• Is the repair less than half of the car’s market value? If the answer is yes, then you’re better off doing the repair. For more sporadic repairs or maintenance you may have neglected, if your mechanic quotes you $1500 on a vehicle that’s worth $4000, you’re probably still better off getting the work done. If you know your vehicle is only worth about $2000 however, it probably doesn’t make much sense unless you can spread those repairs out over a period of time that makes it worthwhile (and also increases the trade-in value of your used car). If you’re not sure of the market value of your car, check
  • Consider how long the repair will add to the life of your car. In the previous example, even a car that’s only worth $2000 can be worth getting a $1200 repair on if you know that the repair will extend the life of your vehicle longer than you would normally pay that $1200 off in new or used car payments. If you know the repair is something that’s only a once-in-a-while issue and will add a few years to the life of your car, it makes sense to get it done.

How Much Is Your Peace Of Mind Worth?

For example, you may get a warranty that will cover repairs for a year or so, and all you have to worry about is regular maintenance. You’ll ideally eliminate the back-and-forth to the mechanic that comes with high-mileage cars, and you’ll probably get a safer, more up-to-date, more fuel-efficient vehicle by getting something new. A newer vehicle will be more dependable than your older one — and depending on how old that older one really is, you won’t have to worry about it breaking down on you. Dependability and reliability are worth a lot, at least mentally and emotionally.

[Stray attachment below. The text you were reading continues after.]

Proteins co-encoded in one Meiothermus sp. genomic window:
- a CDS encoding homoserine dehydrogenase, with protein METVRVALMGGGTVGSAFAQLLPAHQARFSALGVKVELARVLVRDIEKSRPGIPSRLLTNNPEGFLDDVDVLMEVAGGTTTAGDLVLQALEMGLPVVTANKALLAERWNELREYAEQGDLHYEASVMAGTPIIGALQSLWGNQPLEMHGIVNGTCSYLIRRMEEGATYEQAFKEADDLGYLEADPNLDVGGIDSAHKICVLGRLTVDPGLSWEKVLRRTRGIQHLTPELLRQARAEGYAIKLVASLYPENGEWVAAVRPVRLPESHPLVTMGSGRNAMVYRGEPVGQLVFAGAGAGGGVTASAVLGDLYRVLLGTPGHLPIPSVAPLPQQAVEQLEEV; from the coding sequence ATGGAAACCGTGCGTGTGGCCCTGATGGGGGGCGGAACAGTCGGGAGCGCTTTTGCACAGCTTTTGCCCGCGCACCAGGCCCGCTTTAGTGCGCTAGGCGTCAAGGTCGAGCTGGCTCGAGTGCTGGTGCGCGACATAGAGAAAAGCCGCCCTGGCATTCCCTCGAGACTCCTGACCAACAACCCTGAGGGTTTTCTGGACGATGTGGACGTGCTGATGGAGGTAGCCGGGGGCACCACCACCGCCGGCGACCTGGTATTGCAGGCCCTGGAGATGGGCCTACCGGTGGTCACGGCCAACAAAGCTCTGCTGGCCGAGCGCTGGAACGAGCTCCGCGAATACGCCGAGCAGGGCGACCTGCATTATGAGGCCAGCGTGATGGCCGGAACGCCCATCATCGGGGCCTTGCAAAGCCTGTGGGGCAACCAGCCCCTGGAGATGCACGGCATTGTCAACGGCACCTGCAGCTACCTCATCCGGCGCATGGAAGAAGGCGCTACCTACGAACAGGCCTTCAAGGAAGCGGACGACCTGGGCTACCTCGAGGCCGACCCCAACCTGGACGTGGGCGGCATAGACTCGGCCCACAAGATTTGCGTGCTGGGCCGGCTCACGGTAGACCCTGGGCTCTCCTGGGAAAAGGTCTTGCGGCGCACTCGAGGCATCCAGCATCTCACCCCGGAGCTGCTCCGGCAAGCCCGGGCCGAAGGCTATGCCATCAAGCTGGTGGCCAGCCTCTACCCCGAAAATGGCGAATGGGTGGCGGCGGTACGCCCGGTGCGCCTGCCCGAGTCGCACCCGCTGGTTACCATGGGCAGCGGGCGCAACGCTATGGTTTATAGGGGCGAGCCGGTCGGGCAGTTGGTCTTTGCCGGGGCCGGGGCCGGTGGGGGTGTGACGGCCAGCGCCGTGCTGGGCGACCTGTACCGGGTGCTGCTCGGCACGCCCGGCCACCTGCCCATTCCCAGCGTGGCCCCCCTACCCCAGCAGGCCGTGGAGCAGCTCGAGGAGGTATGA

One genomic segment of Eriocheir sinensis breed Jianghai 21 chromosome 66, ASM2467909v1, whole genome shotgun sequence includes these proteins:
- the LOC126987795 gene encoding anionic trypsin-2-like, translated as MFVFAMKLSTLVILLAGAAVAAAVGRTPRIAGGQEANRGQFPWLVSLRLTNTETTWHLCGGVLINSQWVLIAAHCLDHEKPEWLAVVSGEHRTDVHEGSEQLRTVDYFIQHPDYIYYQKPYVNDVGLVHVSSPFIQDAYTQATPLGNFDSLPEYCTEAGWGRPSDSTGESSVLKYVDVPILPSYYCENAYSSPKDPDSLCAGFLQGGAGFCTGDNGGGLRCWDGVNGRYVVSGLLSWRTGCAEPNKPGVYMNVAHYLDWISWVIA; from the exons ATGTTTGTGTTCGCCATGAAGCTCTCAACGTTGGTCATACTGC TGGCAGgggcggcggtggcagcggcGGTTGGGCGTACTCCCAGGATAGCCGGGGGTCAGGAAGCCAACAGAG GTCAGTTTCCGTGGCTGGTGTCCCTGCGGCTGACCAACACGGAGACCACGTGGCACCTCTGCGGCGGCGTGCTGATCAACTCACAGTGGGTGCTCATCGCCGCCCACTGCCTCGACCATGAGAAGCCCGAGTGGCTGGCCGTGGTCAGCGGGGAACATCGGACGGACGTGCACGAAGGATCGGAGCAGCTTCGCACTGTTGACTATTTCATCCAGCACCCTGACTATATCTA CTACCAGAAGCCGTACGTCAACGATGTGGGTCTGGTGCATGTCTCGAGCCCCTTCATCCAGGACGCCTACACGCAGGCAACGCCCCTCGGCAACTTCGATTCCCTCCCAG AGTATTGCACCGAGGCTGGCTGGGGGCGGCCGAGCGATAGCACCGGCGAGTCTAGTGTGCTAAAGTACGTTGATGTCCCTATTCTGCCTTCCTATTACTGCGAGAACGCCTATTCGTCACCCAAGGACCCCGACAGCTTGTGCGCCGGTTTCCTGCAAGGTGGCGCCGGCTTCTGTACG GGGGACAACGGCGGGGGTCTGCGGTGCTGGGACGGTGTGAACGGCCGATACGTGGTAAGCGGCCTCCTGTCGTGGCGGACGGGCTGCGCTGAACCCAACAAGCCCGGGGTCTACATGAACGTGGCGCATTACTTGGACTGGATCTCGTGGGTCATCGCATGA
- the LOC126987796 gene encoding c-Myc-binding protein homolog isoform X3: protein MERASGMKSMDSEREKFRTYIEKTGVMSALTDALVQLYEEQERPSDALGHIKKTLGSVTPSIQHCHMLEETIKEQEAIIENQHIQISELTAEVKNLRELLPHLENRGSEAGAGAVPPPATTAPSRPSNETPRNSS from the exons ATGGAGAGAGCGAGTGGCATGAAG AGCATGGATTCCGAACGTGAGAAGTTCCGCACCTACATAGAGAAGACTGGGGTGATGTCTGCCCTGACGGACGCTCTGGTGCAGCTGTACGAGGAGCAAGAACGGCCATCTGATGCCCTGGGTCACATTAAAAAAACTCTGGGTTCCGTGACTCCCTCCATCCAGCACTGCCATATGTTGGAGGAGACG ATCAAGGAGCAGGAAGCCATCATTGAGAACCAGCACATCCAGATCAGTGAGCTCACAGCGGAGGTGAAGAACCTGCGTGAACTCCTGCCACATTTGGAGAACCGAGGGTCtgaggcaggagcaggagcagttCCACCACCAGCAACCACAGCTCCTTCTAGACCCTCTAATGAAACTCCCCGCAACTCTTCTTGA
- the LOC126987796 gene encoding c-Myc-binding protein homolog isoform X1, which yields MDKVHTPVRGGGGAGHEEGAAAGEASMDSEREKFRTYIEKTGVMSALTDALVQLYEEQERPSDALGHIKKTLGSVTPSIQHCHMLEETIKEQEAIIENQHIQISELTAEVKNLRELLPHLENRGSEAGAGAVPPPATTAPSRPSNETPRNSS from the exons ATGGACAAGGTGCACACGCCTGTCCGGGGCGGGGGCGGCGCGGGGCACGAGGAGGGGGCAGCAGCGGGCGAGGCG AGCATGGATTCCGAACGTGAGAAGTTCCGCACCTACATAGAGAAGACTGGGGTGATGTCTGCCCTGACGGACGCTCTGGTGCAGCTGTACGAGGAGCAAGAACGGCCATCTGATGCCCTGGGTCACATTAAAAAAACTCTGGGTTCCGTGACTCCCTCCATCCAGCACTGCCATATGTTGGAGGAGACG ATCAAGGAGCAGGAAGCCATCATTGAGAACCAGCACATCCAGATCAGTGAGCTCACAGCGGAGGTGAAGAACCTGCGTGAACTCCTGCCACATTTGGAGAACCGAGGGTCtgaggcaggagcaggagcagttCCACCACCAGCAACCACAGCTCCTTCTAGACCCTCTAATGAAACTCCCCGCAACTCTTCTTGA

At the same time however, if you have a good, honest mechanic, and the repairs you elect to do add years of life to your current car, your current ride can be just as reliable and dependable as a new one. The average age of a car in Australia is 10 years now, and with the right care and maintenance, yours can easily last as long or longer. Plus, since yours is all paid off, there’s no reason you should be in a hurry to walk into a new or used car loan that will result in a monthly payment.

Consider Your Budget

RACQ has a great breakdown of both sides of this debate. One thing we’ll reiterate is don’t let a broken-down car make the decision for you. You should definitely try to make the call to get a newer vehicle before your old one gives out completely. Sure, a catastrophic breakdown or a total will make the decision for you, but you shouldn’t have to wait for that to happen to plan for the future.


Got your own question you want to put to Lifehacker? Send it using our contact tab on the right.


  • Might i suggest as well, if you think you will end up replacing your car in the next few years, now would be a good time to start saving up if you can to whether buy outright or at least reduce the amount you’ll need to borrow

  • Good timing, I’m just re visiting the question.

    At the start of 2012 the fiance’s Holden Astra had an air-con failure. Only 4 and a bit years old, but out of warranty. We got that fixed, original quote was $500-1k but managed to get it done for $350 in the end. We then paid the finance off at the end of 2012.

    Also late 2012 major service with timing belts etc, just short of $1200. It’s maintenance not a repair but still a major cost for a now 5 year old car. Started to think maybe we should trade this in on a 3 year old corolla before it develops any more problems as the Astra aren’t exactly known for being reliable.

    Roll around to this weekend and it starts shaking and goes into a low power mode. RACQ quick diagnosis is a cylinder misfire, and guessing that either the coil packs need replacing or the ECU is busted.

    Getting this fixed is still cheaper than scrapping it of course, but now the choice is still – is this the last problem we will have for a while or is it going to turn into a money pit. Can’t decide still.